A dispute between the Museum of Fine Arts and an Austrian woman who says she is the rightful owner of a coveted 1913 oil painting escalated this week, with the MFA filing suit in federal court to retain ownership of the work.
Lawyers for Claudia Seger-Thomschitz, the Austrian woman, say there is no doubt that the painting by Oskar Kokoschka, "Two Nudes (Lovers)," was sold under duress by Oskar Reichel, a physician who ran an art gallery in Vienna during the Nazi occupation of Austria.
One of Reichel's sons designated Seger-Thomschitz as his "select niece and designated heiress," according to her lawyer, John J. Byrne Jr.
Of the Reichel family, which sold the painting in 1939, Byrne said: "These people went through the tortures of the damned."
In filing suit, the MFA is one of a handful of American museums seeking to establish ownership of disputed works through the court system. The MFA took that route after its curators made a 90-minute presentation Tuesday to Byrne and Thomas J. Hamilton, a pair of Washington, D.C.-based lawyers representing Seger-Thomschitz. The lawyers first approached the MFA in March to ask that the museum return the painting, which is on display in its European galleries.
Drawing upon months of research by Victoria Reed, curatorial research fellow for provenance, the museum laid out an ownership history for "Two Nudes" that it felt made clear the work was sold by choice, not under pressure by the Nazis. The 1939 sale was described by the MFA as voluntary and the museum stated that it was made to another Jew, Viennese art dealer Otto Kallir.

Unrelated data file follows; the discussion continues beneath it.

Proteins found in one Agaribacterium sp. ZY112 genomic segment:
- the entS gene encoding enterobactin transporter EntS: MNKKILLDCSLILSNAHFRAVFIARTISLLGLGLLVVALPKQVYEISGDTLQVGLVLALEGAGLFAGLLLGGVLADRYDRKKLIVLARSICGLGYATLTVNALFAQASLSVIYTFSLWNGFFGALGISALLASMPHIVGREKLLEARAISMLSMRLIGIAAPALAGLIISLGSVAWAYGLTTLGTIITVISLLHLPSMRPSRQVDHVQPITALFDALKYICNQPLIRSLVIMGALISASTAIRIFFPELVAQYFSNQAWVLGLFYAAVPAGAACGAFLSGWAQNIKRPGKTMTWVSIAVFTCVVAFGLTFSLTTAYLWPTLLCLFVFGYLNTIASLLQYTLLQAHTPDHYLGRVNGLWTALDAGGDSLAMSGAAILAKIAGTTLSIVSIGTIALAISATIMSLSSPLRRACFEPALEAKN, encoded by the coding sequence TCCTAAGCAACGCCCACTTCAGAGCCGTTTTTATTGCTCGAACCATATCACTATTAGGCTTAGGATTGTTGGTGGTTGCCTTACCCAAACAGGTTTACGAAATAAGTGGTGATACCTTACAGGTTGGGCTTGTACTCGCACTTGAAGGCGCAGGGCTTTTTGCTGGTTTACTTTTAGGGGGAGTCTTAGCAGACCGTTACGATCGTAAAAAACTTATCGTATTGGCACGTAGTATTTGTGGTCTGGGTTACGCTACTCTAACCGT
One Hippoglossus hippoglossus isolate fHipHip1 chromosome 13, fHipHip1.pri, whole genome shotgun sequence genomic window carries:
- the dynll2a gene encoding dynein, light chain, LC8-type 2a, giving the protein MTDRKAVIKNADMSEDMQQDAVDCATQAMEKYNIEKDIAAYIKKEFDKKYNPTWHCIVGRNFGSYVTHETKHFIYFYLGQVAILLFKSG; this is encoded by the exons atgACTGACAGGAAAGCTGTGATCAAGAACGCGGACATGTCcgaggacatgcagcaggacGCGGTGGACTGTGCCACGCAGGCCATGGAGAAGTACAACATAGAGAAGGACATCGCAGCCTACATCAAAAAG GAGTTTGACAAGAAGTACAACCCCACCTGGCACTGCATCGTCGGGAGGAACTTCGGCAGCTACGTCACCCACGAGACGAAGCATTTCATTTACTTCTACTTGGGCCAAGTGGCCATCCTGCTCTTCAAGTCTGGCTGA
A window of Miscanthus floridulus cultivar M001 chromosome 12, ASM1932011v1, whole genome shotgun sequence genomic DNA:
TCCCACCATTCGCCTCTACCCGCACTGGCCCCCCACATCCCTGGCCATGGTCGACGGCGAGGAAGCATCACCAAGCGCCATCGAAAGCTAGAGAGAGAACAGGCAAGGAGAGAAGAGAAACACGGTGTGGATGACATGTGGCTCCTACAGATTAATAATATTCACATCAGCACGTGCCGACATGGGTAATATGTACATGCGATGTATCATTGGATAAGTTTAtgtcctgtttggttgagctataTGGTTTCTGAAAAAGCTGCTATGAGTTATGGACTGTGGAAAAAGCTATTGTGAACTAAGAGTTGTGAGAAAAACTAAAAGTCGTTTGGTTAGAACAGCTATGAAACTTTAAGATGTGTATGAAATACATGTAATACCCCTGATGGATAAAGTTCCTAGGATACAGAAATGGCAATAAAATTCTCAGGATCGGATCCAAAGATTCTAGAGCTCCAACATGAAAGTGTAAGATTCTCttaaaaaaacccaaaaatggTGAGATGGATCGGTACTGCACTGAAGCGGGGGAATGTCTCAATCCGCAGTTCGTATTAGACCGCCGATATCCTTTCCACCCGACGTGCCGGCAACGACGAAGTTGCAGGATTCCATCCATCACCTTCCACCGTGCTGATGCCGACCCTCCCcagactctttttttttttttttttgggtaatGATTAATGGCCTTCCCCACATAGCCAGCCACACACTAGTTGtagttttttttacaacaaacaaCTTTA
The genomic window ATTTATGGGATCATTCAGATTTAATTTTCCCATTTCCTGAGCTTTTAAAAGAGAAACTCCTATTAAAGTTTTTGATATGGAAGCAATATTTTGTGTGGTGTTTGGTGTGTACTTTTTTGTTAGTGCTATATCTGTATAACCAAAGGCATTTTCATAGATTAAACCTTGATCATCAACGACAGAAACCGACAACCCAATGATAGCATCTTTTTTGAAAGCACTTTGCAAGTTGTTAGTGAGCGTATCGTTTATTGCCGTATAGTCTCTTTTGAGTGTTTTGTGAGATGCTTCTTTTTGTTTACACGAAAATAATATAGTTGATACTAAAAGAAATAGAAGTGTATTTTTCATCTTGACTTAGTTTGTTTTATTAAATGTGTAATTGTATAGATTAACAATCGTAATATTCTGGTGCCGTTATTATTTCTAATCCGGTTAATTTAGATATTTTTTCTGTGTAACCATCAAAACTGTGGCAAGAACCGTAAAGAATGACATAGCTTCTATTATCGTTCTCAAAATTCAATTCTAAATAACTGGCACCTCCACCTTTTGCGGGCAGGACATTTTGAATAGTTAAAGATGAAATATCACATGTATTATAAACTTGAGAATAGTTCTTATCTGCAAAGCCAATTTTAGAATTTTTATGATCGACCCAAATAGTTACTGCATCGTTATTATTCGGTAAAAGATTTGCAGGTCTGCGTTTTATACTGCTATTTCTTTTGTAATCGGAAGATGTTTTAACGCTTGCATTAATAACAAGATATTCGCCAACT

"The painting was never confiscated by the Nazis, was never sold by force as a result of Nazi persecution, and was not otherwise taken from Dr. Reichel," the MFA complaint stated.
Ori Soltes, cofounder of the Holocaust Art Restitution Project in Washington, D.C., said he was impressed by the museum's research. "It strikes me the MFA's case has a lot of merit," Soltes said.
But Seger-Thomschitz's lawyers said they intend to respond to the MFA's lawsuit.
"We disagree with them in the most important part of this, which is that there was immense persecution of this family that compelled them to sell this painting," Byrne said yesterday, after reviewing the suit.
Upon the 1939 sale, the painting and four other Kokoschka works were sent to Paris, where Kallir had moved. In 1945, he sold the painting to another dealer in New York for $1,500. It was purchased by Sarah Blodgett in the late 1940s. She gave the painting to the MFA when she died in 1972.
MFA curator George Shackelford called the nearly 5 1/2-foot-tall work special. In violent brushstrokes, the dark portrait depicts Kokoschka himself with Alma Mahler, wife of composer Gustav Mahler, with whom the artist had an affair. Shackelford said it is one of the four or five most important German and Austrian expressionist paintings in the museum's collection.
Over the last decade, Kokoschka paintings have sold at auction for as much as $1 million.